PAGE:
People in villages under Traditional Authority Khwethemule in Thyolo Thava constituency are paying a heavy price for the area's geographical placement as they cannot afford to access public hospitals which are located some 30 kilometres away.
Some of the people interviewed told Malawi News that the rough terrain of the remote area located on an innavigable road off the banana laden Thekerani area has become a hindrance for them to get medical care via the public purse.
A visit by Malawi News to the area this week discovered that most people have given up on getting treatment from public health units instead they are leaving patients to die in homes claiming they can't afford health units under Christian Health Association of Malawi (CHAM).
"The choice we have to make now is either carry our sick on a stretcher to an expensive private health facility which of course we cannot afford or else let the sick to die at home," said Sabina Matiyasi of Mangwalala village in the area.
Our further incursion into the area revealed that a strange disease to banana plants which is the main income generating activity of the area has greatly impoverished villagers who cannot afford medical bills at privately owned Malamulo and Molele mission hospitals.
Stella James of Vinanyanga village who claimed had to deliver her fourth child by the roadside due to long distance to the nearest Changata Health Centre said her life could have ended on the day.
"We could not afford transport to Thyolo which is pegged at K500 one way on top of other expenses. As such we were on foot and I delivered there by the road, with my mother acting the mid wife. Some private clinics charge as high as K14,000 a week for malaria treatment, failing which you are detained. As villagers we don't know where to take these problems," said James.
The developments are coming at a time when government is supposed to fulfill United Nations Millenium Development Goals by 2015 some of which targets combating HIV and Aids, malaria and other diseases, reducing child mortality rates and improving maternal health.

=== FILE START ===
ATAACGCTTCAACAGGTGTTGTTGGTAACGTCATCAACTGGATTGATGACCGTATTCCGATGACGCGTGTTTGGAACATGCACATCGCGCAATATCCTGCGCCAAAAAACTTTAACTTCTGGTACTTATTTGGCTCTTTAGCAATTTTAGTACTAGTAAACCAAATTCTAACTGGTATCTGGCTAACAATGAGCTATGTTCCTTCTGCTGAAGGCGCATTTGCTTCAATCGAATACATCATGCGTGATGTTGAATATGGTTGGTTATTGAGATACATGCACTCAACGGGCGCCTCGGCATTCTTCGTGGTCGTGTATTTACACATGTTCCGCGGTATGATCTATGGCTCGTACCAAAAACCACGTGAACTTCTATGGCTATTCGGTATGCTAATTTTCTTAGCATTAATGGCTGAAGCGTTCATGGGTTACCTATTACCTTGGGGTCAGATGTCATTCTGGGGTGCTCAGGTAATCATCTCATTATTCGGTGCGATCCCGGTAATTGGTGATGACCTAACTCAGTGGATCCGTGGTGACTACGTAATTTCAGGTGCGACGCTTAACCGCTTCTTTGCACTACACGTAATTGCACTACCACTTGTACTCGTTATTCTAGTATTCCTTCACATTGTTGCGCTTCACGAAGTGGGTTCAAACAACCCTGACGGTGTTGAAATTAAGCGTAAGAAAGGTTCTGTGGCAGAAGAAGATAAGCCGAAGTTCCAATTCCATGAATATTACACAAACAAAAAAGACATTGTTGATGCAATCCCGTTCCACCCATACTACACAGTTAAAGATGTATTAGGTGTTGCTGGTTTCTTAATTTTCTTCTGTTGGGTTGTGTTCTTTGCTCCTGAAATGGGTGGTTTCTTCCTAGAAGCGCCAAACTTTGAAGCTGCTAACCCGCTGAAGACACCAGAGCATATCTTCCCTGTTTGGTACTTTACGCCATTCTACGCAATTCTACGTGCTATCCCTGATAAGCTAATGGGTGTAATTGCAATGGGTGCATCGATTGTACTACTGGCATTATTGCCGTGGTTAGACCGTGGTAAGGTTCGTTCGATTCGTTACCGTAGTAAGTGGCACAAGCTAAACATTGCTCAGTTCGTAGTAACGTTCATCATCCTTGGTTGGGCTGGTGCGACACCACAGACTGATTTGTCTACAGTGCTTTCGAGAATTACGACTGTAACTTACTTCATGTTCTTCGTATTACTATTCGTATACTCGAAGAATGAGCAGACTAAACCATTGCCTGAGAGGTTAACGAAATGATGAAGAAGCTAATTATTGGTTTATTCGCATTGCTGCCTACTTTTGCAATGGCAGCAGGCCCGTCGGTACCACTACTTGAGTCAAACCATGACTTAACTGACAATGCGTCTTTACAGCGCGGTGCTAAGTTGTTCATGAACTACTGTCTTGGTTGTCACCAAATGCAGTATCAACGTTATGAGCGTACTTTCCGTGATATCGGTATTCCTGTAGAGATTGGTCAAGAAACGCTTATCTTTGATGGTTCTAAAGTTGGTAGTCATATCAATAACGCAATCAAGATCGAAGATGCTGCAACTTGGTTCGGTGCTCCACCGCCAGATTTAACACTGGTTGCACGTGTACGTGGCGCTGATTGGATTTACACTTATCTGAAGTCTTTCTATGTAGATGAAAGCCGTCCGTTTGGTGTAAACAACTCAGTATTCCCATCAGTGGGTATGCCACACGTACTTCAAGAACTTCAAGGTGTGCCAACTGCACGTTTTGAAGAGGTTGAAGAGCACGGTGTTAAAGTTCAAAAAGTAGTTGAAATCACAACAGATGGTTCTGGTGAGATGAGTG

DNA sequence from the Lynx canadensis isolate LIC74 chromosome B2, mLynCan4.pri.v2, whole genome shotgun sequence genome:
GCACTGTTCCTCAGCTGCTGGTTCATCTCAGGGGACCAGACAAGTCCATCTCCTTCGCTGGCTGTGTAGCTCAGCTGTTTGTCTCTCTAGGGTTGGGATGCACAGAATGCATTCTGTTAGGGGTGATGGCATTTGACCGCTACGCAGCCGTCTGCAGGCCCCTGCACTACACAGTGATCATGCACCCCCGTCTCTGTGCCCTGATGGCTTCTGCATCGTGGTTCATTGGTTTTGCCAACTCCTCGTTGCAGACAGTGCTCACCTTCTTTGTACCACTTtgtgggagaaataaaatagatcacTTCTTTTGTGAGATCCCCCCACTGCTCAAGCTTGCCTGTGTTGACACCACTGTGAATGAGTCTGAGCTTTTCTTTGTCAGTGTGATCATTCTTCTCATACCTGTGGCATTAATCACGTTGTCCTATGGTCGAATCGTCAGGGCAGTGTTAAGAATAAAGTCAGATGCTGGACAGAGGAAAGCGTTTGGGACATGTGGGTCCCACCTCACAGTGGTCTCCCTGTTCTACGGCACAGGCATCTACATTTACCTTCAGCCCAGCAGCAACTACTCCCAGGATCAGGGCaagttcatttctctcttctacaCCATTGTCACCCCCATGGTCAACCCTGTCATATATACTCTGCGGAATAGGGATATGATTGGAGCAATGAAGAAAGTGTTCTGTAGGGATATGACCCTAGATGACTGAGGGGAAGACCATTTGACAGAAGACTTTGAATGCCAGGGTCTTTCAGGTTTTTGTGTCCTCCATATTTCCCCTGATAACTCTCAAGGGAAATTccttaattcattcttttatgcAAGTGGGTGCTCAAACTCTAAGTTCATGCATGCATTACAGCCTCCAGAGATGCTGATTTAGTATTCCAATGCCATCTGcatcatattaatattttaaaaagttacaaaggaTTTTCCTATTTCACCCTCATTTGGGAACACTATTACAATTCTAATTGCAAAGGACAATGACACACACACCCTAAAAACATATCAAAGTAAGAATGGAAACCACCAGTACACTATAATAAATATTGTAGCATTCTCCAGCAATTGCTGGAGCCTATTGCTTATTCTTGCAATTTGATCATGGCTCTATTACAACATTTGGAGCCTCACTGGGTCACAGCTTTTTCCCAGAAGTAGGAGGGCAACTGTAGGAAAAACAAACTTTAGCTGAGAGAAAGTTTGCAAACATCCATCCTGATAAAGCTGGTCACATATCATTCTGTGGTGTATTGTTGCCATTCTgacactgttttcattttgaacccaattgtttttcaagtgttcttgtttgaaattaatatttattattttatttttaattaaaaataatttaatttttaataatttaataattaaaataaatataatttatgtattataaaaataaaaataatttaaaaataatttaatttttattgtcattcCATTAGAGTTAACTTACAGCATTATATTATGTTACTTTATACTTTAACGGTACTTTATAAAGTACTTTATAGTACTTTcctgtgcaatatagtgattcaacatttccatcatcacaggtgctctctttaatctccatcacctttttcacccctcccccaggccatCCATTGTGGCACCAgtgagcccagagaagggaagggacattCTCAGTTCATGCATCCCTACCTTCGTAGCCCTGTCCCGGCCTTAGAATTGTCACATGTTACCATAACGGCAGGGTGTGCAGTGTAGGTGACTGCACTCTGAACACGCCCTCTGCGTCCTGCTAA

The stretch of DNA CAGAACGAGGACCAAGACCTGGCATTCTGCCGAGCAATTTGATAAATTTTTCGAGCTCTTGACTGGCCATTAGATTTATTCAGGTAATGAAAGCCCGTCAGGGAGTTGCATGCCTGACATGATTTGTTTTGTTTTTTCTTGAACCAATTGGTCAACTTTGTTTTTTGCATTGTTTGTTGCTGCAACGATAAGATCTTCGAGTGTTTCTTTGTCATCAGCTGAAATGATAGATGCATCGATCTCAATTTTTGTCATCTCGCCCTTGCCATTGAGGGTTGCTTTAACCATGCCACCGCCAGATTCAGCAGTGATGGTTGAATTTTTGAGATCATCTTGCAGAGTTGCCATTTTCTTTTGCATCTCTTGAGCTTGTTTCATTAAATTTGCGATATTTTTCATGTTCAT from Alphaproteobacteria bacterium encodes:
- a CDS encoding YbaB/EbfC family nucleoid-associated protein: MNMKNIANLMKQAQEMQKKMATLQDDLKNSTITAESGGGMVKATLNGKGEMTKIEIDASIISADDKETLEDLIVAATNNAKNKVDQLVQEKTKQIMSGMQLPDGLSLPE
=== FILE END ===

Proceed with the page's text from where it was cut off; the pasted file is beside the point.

But Thyolo District Health Officer Andrew Likaka while acknowledging lack of proper health service delivery to the area in question said his office is working towards finding a solution to the problem.
"Generally the challenge is that geographically the southern part of the district is very hilly and difficult to access because of bad roads. But it should be known that although as government we do not have many health facilities we have struck a Service Level Agreement (SLA) with CHAM facilities.
"They are supposed to provide under five and maternity services for free. We have also agreed that villagers should get STI and malaria treatment on those terms as we pay them for the services," said Likaka.
But he said Thyolo District Hospital has plans to establish new health units in some areas including Khwethemule to complement outreach clinics that the hospital currently provides.
Likaka however expressed ignorance at claims that some private health facilities are overcharging and sometimes detaining patients because of failure to pay medical bills.
"We have no control over the billing system of our partners but we will conduct an investigation to establish the truth on the ground," he said.
Spokesperson for Ministry of Health Henry Chimbali said the ministry's policy regarding access to health care stipulates that people do not walk longer distances than 10 kilometres to get to health facility.
"Implementation of this policy has already started in other areas, so soon we will get to the areas as mentioned," he said.
However Executive Director for Malawi Health Equity Network (MHEN) Martha Kwataine bemoaned the health setbacks the community is facing.
"It is unfortunate that access to health care services in public hospitals is being denied to these people due to infrastructural challenges. As MHEN we are aware of this and it is not in Thyolo alone. Authorities should not give up but continue lobbying with the DHO on the need for a public health facility.
"The other challenge we need to address at the community level is poor health seeking behaviour. Most rural communities in particular wait until people are seriously ill before they think of going to seek health care services a practice which is very detrimental to one's health," said Kwataine.
She said the development should be factored in the long term plan such as the Public Sector Development plan.
"Once a mapping is done of how many health facilities-health centres, district hospitals and tertiary hospitals that the country needs, we can then begin to mobilize resources and develop strategies to construct them over a certain period of